From PCOs to Maruti 800s, here are some things that were lost in the race for progress.
August 15, 2019 is India’s 73rd Independence Day. As India turns a year older, it seems apt to look back at some of the things as we embraced progress with both hands.
1. Public phones
Public phones or PCOs were a standard fixture throughout the ‘80s and much of the ‘90s. The humble yellow boxes connected millions across cities, towns and villages at a time when the telegram was the only other form of express communication.
Pagers had their brief moment in the sun just before mobile phones took over the market. For just a few years in the late ‘90s and early ‘00s everyone seemed to have a pager. And then, just like that, they became obsolete.
3. Phone directories
Along with the phones and pagers, phone directories too became obsolete. With fewer people using landline phones and most businesses having online presence, phone directories soon became a thing of the past.
4. TV antennas
As permanent a fixture as the PCOs were the TV antennas that dotted almost every building and house in the country, not unlike the dish TV antennas do now. The retro antennas, however, just transmitted a couple of channels unlike the modern ones that can transmit hundreds at a go.
The typewriter may be making a comeback in hipster circles, but, for most part that technology had become obsolete around the ‘00s itself. Computers made for a far more efficient replacement and before you knew it, typewriters were lost in the annals of history.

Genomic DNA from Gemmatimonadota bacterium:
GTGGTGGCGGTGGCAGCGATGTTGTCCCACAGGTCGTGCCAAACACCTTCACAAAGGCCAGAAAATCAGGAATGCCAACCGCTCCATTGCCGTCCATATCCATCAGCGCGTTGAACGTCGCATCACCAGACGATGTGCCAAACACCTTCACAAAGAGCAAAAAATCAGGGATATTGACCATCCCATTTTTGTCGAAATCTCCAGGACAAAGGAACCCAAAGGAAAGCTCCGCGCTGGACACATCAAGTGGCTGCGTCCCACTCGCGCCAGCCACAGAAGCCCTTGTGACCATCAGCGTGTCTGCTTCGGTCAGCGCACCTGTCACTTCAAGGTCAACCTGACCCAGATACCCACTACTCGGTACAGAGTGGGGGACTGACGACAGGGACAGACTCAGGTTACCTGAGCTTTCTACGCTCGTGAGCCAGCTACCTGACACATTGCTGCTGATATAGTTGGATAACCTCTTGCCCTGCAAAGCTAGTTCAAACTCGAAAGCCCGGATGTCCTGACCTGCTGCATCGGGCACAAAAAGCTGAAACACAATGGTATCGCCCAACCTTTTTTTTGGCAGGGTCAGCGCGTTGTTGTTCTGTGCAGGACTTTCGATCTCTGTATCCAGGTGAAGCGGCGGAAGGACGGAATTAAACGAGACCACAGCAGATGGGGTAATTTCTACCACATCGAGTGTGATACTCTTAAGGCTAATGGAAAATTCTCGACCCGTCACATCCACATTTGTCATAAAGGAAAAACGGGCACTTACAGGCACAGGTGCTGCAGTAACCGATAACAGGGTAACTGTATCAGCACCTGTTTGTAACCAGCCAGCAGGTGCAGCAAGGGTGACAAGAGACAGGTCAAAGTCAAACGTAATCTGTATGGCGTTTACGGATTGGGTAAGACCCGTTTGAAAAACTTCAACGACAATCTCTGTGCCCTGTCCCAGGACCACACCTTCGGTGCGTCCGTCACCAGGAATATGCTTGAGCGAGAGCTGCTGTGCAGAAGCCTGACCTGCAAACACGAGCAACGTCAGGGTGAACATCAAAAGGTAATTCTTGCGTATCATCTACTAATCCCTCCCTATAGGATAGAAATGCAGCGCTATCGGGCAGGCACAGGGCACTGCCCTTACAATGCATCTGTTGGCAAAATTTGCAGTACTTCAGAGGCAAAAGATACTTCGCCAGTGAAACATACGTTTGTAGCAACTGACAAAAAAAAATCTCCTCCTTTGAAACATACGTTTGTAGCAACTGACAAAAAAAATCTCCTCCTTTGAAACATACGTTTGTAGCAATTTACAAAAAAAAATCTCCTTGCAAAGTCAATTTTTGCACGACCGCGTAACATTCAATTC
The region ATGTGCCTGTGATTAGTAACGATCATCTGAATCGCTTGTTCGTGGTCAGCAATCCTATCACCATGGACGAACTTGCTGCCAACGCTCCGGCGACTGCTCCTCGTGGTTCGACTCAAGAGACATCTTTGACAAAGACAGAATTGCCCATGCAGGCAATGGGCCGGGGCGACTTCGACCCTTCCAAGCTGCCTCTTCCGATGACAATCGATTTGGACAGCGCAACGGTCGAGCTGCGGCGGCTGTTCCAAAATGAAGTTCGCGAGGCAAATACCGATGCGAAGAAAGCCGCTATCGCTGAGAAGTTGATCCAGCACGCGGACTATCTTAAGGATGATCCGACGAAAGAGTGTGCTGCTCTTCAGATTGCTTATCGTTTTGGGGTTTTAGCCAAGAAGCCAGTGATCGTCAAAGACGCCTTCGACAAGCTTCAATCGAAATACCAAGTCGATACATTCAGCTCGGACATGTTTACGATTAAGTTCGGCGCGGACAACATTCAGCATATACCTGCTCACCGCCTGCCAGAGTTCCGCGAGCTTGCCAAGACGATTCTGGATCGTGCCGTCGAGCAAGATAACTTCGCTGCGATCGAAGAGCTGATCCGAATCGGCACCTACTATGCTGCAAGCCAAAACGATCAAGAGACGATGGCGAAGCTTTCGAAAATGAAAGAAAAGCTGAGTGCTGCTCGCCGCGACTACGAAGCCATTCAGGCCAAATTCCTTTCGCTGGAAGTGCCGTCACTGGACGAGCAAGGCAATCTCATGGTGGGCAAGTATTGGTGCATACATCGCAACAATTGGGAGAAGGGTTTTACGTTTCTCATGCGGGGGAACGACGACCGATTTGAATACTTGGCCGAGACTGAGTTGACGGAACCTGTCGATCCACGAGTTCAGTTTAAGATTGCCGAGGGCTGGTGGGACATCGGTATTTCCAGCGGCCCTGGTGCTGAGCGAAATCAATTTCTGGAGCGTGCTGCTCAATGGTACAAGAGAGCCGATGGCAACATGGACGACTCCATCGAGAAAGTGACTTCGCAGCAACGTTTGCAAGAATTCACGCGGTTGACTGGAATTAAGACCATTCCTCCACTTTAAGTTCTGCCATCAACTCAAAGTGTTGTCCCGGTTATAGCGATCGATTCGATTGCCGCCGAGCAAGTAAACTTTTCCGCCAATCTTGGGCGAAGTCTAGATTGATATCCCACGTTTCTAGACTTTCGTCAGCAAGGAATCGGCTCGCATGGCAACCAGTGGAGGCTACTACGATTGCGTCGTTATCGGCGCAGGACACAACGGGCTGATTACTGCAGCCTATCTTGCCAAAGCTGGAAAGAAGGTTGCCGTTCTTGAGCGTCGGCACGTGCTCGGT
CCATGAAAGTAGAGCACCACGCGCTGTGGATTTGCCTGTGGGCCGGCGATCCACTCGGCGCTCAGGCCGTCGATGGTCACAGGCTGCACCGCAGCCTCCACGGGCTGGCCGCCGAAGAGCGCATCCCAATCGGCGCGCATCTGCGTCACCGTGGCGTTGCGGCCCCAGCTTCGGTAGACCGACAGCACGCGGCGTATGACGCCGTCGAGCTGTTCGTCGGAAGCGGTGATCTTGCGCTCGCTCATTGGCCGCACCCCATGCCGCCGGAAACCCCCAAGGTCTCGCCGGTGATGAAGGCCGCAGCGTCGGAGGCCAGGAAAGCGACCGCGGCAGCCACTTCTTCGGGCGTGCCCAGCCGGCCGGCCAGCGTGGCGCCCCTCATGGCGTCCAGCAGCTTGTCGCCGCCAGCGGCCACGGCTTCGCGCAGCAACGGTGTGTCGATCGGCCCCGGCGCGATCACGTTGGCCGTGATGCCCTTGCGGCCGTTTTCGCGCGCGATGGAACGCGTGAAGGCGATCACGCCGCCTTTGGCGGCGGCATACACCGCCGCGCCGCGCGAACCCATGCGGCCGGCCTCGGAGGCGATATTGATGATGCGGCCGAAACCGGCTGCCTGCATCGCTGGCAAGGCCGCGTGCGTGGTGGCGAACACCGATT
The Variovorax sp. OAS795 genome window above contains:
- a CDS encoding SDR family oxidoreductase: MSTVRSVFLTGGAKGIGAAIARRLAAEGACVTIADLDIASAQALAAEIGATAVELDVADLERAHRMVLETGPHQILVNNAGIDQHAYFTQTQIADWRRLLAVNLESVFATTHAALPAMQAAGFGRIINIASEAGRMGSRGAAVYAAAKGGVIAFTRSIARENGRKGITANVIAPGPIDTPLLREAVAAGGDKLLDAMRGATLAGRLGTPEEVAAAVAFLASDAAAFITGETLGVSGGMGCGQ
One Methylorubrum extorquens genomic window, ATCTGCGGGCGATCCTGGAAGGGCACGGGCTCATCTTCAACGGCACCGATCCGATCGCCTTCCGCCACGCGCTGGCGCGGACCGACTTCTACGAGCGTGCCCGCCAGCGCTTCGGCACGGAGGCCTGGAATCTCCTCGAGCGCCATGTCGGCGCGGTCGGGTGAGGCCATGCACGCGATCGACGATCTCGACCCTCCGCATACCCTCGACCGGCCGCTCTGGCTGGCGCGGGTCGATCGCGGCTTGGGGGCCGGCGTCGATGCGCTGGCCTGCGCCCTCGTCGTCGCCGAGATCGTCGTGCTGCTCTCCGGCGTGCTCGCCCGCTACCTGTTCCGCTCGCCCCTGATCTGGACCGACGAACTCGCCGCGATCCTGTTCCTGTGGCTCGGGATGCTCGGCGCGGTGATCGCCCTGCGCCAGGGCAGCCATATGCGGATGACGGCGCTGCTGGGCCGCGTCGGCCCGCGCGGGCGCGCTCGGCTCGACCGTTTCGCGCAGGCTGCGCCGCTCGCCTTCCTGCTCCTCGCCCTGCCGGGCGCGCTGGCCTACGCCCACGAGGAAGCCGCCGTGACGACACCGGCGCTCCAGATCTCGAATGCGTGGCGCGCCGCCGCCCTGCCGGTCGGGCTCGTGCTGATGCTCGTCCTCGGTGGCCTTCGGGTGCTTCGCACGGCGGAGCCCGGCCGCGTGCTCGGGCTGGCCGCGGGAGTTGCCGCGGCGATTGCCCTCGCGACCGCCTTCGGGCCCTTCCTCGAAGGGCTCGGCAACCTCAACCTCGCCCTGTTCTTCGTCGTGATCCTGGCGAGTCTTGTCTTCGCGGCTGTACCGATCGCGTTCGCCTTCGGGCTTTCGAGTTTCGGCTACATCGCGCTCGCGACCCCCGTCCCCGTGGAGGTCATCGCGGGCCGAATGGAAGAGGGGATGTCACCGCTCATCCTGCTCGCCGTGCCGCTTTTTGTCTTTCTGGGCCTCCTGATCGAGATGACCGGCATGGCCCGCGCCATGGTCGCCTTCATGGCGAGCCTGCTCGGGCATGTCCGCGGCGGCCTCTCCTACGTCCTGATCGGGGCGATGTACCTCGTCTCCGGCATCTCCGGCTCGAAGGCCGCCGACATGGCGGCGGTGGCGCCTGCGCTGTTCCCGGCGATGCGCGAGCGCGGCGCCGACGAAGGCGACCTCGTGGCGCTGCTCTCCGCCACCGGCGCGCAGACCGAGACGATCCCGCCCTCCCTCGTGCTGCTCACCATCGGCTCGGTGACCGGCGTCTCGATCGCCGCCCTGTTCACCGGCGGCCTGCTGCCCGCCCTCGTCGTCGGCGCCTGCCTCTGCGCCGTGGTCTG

Long before iPhones replaced iPods replaced MP3 players, there was the Walkman that played just one cassette at a time. In several ways the Sony Walkman was the true predecessor of the iPod. Steve Jobs himself said that the iPod should’ve ideally come from the Sony stables.
7. Video cassette recorders and players
Come to think of it, the VCR was the only gadget that could record live TV for the longest possible time. No other consumer gadget came as close to the VCR when it came to recording capabilities.
At a time when owning a car was a big deal, most middle class Indians opted for the closest second – a scooter/bike with a sidecar! Sidecars still do exist, yes, but with cars becoming more accessible to buy, these quaint contraptions slowly disappeared from Indian roads.
9. Maruti 800
During the times of the chunky Ambassador and the sleeker-but-still-very-much-a-Daddy-Car, the Premier Padmini, the Maruti 800 was the car of the youth. The coolest and hippest kids in college drove one till it was replaced by cooler and hipper cars that flooded the market post the 1991 Liberalisation programme.
10. The Encyclopaedia
Every nerd and wannabe nerd had a set in their home. And then Wikipedia happened.